Predictable or pleasurable?
I’ve started watching “The Umbrella Academy” on Netflix. I think it’s bad for a number of reasons, but what’s annoyed me most that it’s predictable. SPOILER ALERT— which isn’t really a spoiler because it’s, um, predictable—but whenever a new character shows up with intentions that are meant to be concealed from us, those intentions are, on the contrary, obvious; whenever a character presents one way, it’s obvious they are, in fact, the opposite. “The Queen’s Gambit,” which everyone loves soooo much, is similarly plagued, though its contrivances are worse for being kinda racist and stupidly utopian (read: the Black Angel (who *didn’t* see that coming?) and the ludicrous meritocracy of chess). Fine. The thing is, there’s a slim line between the predictable and what, instead, powerfully ratifies our suspicions, which, when it happens, is enjoyable. Take a writer like Elizabeth Strout, who is expert at seeding her fiction with clues and foreshadowing that, when sprouted, make us feel smart (not bored) for having been right. A story like “Incoming Tide” is a great example. It begins:
“The bay had small whitecaps and the tide was coming in, so the smaller rocks could be heard moving as the water shifted them. Also there was the twanging sound of the cables hitting the masts of the sailboats moored. A few seagulls gave squawking cries as they dove down to pick up the fish heads and tails and shining insides that the boy was tossing from the dock as he cleaned the mackerel. All this Kevin saw as he sat in his car with the windows partly open. The car was parked on the grassy area, not far from the marina. Two trucks were parked farther over, on the gravel by the dock.
How much time went by, Kevin didn’t know.”
I love this opening so much. The way Strout establishes, thematically, the story’s hierarchy right away (landscape first—or what the landscape represents—then Kevin; note how different this opener would have read had it begun: Kevin saw the bay…); the way Strout picks out particular details that *Kevin* saw, which tells us a lot more about Kevin than the vista before him. I mean, me sitting next to Kevin, I might not have zeroed in on the fish heads, the squawking, and twanging sounds; I might have noticed, instead, the breeze, the sun blazing on the water, etc. So already we’re learning that Kevin’s in a dark-ish place and that he’s been brooding there for a while (hierarchy! Time first, Kevin second). The result? The story wants me to suspect something bad is happening here. And, SPOILER ALERT, something bad *is* happening. But instead of being annoyed, I’m delighted! I sensed it was coming, and it did. So, really, what’s the difference between preparing a reader, a viewer, for what’s to come—hinting at it, gesturing—and just showing your hand too early? And is that really the right breakdown? Maybe when we say something is predictable, the problem isn’t that we know what’s coming but that what’s coming is itself predictable. Like: the Black Angel come to save a drug-addled white girl. Except there are tropes strewn throughout “Incoming Tide,” and so maybe it’s just good old execution that’s to blame. Though I can’t say I accept that, either.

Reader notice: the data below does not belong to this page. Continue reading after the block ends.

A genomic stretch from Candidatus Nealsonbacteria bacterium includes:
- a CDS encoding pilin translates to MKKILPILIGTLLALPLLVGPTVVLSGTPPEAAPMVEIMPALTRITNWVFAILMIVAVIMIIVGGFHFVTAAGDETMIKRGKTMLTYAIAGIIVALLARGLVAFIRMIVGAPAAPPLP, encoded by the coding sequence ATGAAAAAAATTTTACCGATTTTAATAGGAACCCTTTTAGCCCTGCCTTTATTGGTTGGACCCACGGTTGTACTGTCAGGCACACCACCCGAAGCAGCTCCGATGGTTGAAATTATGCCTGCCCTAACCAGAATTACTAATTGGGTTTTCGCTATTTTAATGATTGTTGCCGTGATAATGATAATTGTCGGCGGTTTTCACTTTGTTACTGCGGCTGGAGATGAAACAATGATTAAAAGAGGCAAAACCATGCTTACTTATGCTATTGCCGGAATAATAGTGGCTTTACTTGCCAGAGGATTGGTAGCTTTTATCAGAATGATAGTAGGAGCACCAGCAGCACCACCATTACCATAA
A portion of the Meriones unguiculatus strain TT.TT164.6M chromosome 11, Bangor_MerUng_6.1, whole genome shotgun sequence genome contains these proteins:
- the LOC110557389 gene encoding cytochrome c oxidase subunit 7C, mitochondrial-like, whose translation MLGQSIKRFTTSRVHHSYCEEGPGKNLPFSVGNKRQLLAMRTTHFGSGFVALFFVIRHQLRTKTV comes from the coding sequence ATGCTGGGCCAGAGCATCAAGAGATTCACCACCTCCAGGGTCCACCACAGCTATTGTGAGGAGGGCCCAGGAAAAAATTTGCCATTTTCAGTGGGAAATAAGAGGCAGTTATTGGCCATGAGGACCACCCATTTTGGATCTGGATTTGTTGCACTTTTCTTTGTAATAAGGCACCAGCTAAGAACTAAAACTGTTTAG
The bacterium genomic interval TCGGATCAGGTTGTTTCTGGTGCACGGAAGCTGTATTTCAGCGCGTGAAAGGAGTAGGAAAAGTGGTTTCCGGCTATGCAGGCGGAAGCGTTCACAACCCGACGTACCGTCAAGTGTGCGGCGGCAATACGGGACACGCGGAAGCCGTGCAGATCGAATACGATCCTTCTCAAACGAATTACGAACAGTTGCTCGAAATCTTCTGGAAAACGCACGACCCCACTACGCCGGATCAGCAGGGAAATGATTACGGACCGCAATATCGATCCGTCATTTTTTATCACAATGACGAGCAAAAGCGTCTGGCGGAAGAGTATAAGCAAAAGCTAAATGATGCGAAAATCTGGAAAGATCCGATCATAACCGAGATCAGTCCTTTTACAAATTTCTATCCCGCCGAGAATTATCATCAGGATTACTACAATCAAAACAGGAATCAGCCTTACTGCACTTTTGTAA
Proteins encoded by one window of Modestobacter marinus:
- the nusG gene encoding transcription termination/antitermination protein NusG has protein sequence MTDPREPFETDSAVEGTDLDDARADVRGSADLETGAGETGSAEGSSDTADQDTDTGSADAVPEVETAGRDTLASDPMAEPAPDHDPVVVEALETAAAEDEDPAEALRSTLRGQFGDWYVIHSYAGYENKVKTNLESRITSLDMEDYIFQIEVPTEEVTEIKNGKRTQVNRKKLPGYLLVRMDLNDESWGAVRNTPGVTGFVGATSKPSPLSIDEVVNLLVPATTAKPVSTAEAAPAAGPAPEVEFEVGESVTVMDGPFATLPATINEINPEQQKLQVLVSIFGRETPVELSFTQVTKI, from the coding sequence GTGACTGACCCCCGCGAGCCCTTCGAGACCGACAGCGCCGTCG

The old saw about a great ending is that it needs to be inevitable and totally surprising. But these are not really simultaneous. In reading, you feel surprised at first and then, on reflection, understand that of course it had to end this way. So where does the predictable fit in?
I wonder, too, what role age has in terms of our rapport with the predictable. My daughter, now 6, loves to play this word game with me where she says a word and then I have to come up with a word that rhymes. Stuck, pluck. “I knew you’d say ‘pluck’!” she yells, blown up with joy. But what’s she so happy about? That she knows me so well or that, for a second in time, the uncertainty that is her life was belied? One day she’ll stop playing this game and shortly before she stops, she’ll roll her eyes when I produce exactly the word she expected. What will have happened between now and then? Familiarity breeds contempt—maybe. But probably what will happen is that she will have started to associate uncertainty with freedom.
I could go on, but, alas, it’s getting late and I want to watch another episode of “The Umbrella Academy” before bed.
Happy New Year, folks. In 2021, I’m gonna try to meet all of you in person.